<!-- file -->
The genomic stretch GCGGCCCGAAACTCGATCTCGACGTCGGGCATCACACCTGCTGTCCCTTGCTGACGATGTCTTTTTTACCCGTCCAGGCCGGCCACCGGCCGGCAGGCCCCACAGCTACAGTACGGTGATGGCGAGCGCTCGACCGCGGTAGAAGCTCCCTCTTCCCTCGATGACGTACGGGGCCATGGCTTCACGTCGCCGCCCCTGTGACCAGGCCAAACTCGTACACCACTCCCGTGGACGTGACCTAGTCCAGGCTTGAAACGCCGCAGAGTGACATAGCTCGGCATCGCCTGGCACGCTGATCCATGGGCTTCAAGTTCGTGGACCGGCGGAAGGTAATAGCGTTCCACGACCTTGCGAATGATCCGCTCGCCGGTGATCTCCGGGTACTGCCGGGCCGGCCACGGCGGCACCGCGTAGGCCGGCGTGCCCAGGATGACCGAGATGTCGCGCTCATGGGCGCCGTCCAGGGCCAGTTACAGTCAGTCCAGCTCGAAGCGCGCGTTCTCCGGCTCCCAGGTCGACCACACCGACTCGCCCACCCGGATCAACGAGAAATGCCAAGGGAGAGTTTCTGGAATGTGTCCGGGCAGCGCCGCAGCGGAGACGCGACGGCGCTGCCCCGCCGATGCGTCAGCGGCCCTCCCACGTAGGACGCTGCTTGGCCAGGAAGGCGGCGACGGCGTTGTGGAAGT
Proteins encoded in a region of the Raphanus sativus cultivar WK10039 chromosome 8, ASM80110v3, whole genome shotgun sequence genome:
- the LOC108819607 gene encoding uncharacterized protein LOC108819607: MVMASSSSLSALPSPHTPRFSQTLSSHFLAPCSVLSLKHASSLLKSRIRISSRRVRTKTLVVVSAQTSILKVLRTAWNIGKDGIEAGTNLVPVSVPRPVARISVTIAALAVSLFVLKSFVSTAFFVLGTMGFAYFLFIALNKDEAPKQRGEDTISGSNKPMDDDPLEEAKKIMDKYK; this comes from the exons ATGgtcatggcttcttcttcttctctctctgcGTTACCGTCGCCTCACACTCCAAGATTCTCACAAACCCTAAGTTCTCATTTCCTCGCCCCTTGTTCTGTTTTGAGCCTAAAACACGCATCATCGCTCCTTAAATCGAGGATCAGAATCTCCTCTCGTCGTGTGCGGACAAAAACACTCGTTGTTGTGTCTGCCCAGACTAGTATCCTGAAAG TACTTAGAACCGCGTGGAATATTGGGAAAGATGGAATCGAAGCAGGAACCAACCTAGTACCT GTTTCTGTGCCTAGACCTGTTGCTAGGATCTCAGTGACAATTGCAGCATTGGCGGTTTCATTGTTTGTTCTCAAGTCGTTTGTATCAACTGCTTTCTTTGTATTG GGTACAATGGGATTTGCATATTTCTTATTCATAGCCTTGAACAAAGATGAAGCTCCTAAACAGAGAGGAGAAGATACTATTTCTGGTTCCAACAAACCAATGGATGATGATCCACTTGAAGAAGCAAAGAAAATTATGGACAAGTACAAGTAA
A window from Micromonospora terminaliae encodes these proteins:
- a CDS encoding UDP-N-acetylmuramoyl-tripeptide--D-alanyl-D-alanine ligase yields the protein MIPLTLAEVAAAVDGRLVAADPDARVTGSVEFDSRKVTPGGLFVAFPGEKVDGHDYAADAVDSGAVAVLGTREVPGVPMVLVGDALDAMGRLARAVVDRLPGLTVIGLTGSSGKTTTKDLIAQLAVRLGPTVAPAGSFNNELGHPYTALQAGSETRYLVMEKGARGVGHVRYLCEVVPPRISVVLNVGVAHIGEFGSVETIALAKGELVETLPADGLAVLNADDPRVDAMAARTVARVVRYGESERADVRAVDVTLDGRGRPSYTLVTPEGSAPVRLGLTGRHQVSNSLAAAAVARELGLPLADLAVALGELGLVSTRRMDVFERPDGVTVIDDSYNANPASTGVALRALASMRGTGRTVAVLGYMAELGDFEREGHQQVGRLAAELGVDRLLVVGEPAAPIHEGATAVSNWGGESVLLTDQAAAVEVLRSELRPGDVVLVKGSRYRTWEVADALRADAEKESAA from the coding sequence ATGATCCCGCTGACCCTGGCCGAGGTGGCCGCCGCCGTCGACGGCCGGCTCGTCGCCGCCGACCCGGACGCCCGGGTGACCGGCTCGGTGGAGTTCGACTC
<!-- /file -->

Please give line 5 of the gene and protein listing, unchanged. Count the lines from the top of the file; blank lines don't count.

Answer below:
- a CDS encoding UDP-N-acetylmuramoyl-tripeptide--D-alanyl-D-alanine ligase yields the protein MIPLTLAEVAAAVDGRLVAADPDARVTGSVEFDSRKVTPGGLFVAFPGEKVDGHDYAADAVDSGAVAVLGTREVPGVPMVLVGDALDAMGRLARAVVDRLPGLTVIGLTGSSGKTTTKDLIAQLAVRLGPTVAPAGSFNNELGHPYTALQAGSETRYLVMEKGARGVGHVRYLCEVVPPRISVVLNVGVAHIGEFGSVETIALAKGELVETLPADGLAVLNADDPRVDAMAARTVARVVRYGESERADVRAVDVTLDGRGRPSYTLVTPEGSAPVRLGLTGRHQVSNSLAAAAVARELGLPLADLAVALGELGLVSTRRMDVFERPDGVTVIDDSYNANPASTGVALRALASMRGTGRTVAVLGYMAELGDFEREGHQQVGRLAAELGVDRLLVVGEPAAPIHEGATAVSNWGGESVLLTDQAAAVEVLRSELRPGDVVLVKGSRYRTWEVADALRADAEKESAA from the coding sequence ATGATCCCGCTGACCCTGGCCGAGGTGGCCGCCGCCGTCGACGGCCGGCTCGTCGCCGCCGACCCGGACGCCCGGGTGACCGGCTCGGTGGAGTTCGACTC